Investing in the future of liver researchers
If one individual is living proof of the Canadian Liver Foundation’s (CLF) ability to invest in inspiring young medical students, it is surely Dr. Gary Levy, former director of the Multi-Organ Transplant Program at the University Health Network (UHN).
Having already expressed a keen interest in establishing a research career in the medical field, Dr. Levy might have thought at the time that this was the only spark he needed to pursue a career as a clinician-scientist.
That was until he met the Canadian Liver Foundation (CLF) co-founder Dr. M. M. “Woody” Fisher, an early driving force for liver research in Canada, at a high school seminar in the late-60s’.
Dr. Levy was captivated by information on the liver’s role in the body and diseases like viral hepatitis. It became clear to him that he needed to be a part of Dr. Fisher’s ‘small group’ (eventually becoming the CLF) trying to understand how the liver functioned and what caused liver disease.
He soon received the first CLF Summer Studentship Research Grant in 1971 and began his role on Dr. Fisher’s team helping discover the cause of cholestatic liver disease (a condition where the liver cannot produce enough bile).
“This was a remarkable time for me personally,” says Dr. Levy, “The ability to work alongside senior leaders was unlike anything else at the time, and that early, hands-on exposure was a major force for me pursuing the next 35 years of liver research.”
Dr. Levy’s interest in liver disease, nurtured by the CLF’s Summer Studentship grant, would follow him through medical school and eventually, into a fellowship in Gastroenterology.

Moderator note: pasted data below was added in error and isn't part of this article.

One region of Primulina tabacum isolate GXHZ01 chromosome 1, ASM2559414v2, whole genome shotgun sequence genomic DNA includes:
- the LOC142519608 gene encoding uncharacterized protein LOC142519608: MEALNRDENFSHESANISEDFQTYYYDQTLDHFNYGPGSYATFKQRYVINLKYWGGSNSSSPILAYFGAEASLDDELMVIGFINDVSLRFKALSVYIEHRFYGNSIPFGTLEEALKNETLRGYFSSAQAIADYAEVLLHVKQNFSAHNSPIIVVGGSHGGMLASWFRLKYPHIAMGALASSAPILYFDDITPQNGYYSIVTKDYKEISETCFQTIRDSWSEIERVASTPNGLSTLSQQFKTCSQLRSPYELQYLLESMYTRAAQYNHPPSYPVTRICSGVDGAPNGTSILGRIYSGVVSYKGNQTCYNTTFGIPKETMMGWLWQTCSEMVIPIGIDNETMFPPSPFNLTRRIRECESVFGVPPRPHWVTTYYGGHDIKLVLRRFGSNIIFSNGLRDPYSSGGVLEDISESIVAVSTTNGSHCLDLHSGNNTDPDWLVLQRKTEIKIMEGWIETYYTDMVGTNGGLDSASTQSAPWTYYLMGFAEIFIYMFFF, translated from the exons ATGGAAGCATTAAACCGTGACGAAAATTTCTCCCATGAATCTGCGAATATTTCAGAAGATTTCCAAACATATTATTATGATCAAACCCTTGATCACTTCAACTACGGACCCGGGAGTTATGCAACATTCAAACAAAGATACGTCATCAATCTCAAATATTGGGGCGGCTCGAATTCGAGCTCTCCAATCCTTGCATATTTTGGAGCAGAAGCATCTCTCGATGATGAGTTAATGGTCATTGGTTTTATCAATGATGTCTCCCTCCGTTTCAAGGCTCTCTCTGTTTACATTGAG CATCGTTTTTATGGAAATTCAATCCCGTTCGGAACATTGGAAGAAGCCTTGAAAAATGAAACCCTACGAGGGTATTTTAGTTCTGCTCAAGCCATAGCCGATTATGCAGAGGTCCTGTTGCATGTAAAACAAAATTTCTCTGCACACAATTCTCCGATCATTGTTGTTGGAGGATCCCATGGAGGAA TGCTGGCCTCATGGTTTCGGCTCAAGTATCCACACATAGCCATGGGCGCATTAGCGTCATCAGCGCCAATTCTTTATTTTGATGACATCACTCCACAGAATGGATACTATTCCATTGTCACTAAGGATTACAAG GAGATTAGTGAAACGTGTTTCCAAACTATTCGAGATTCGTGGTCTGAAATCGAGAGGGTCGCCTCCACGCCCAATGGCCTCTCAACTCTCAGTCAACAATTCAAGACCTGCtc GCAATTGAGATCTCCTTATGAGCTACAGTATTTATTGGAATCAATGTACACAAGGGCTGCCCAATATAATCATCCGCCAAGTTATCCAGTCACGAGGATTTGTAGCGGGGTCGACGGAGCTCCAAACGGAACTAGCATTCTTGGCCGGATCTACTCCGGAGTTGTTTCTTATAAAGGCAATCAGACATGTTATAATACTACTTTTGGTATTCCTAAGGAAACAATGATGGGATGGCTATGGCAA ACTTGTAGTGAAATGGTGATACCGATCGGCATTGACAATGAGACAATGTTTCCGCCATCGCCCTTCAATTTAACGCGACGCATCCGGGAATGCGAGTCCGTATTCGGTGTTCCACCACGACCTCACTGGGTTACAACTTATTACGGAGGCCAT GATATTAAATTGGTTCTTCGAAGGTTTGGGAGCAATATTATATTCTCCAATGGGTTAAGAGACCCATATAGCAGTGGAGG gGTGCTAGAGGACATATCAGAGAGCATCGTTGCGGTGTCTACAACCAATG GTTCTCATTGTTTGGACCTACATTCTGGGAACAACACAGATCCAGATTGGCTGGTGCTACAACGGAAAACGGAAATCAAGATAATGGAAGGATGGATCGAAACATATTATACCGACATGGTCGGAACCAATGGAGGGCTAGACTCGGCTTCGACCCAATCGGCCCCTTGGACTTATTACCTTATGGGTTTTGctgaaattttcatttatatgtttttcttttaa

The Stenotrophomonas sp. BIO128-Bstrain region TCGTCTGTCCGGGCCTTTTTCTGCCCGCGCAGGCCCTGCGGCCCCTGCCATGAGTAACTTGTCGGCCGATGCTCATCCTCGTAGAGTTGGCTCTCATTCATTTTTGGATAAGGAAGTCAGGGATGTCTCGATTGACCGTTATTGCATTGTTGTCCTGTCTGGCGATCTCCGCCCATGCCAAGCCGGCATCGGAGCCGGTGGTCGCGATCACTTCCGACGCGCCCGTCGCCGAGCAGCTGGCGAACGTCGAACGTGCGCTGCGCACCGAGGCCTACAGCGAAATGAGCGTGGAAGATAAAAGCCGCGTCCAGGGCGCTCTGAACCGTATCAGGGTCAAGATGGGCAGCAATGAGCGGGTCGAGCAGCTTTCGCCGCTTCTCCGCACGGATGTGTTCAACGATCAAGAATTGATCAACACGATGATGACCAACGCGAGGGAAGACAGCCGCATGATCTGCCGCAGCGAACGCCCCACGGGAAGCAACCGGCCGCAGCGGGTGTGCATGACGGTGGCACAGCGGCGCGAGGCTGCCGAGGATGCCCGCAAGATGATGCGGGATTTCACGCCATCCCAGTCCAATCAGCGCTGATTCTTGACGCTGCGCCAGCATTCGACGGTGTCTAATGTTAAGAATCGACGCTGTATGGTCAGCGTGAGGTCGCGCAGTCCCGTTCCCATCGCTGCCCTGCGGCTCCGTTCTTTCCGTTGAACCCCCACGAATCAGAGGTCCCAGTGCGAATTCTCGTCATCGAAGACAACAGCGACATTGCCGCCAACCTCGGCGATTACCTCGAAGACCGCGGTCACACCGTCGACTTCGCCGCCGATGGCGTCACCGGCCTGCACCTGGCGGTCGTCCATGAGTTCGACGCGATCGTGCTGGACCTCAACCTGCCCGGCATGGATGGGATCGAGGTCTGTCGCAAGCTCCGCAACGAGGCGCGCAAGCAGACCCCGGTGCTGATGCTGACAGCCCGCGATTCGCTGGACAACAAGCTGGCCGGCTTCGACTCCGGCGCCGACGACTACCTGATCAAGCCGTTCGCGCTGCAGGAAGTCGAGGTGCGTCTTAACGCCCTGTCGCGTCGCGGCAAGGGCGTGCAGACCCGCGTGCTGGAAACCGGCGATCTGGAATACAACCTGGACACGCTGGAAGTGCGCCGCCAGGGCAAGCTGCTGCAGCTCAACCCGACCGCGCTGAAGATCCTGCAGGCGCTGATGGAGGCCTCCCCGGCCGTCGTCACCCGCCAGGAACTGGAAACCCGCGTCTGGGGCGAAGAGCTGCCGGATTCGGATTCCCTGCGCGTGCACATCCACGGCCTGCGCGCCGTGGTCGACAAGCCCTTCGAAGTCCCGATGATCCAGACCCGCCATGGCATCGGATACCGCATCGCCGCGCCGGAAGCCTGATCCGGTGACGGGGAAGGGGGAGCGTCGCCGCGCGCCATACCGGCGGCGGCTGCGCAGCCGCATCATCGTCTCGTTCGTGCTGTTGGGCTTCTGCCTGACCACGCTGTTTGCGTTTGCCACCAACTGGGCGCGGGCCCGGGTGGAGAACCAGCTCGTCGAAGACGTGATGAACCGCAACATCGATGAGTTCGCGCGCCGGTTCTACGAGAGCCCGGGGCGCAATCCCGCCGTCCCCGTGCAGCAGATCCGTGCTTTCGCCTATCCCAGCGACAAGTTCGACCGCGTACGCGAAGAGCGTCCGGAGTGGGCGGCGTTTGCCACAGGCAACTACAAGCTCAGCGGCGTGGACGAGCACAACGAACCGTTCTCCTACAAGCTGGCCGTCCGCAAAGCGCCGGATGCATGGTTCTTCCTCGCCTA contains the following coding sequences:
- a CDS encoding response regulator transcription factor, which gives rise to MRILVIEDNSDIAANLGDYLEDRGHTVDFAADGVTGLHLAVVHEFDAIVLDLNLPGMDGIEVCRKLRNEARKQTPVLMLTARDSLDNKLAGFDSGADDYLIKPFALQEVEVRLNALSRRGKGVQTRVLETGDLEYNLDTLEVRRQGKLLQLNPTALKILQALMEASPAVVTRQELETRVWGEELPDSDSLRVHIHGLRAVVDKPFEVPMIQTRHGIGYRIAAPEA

Following a post-doctoral fellowship at the Scripps Clinic and Research Foundation in California, Dr. Levy returned to Toronto and founded the Liver Transplant Unit at Toronto General Hospital in 1987. In 1990, he established the first Multi-Organ Transplant Program in Canada, combining the expertise and resources from transplant programs in kidney, heart, liver and lung.
From less than 100 transplant surgeries a year in its first few years, to becoming North America’s leader of adult transplants with 639 conducted in 2017, this program incorporates skills Dr. Levy learned to hone during his early days with the CLF like the power of collaboration and translatable knowledge.
Throughout his 35 year career, Dr. Levy has remained connected to the CLF and firmly believes that some of the Foundation’s greatest successes are how it builds and invests in people.
“The CLF has been fantastic in bringing people together and providing an avenue for national meetings that provide ongoing education for the medical community, advocating and lobbying for liver disease patients, and getting the message of risk and prevention out to the public,” says Dr. Levy “These are all critical and multipronged approaches to fighting liver disease.”
There is still much unknown about liver disease, and it is clear that the need for liver specialists and researchers in Canada is just as big as today as it was 50 years ago. Dr. Levy agrees that the key to unlocking these answers is to continue sparking the minds of junior and seasoned scientists by funding research grants at all levels.
“I feel very lucky that I had the encouragement and support of the CLF to help keep me on track,” says Dr. Levy. “I’ve come full circle, first watching the older generation, getting to a place where I could embrace and apply new technology, and eventually becoming a mentor myself”.
“Many of the current specialists I know couldn’t do what they do today without the encouragement and support of the CLF.”
Dr. Gary Levy continues to be a liver health juggernaut in Canada and has received many awards including the Queen’s Diamond Jubilee (nominated by the CLF), appointed to the Order of Ontario and Lifetime Achievement Awards from the University of Toronto, the International Liver Transplant Society and the Canadian Society of Transplantation.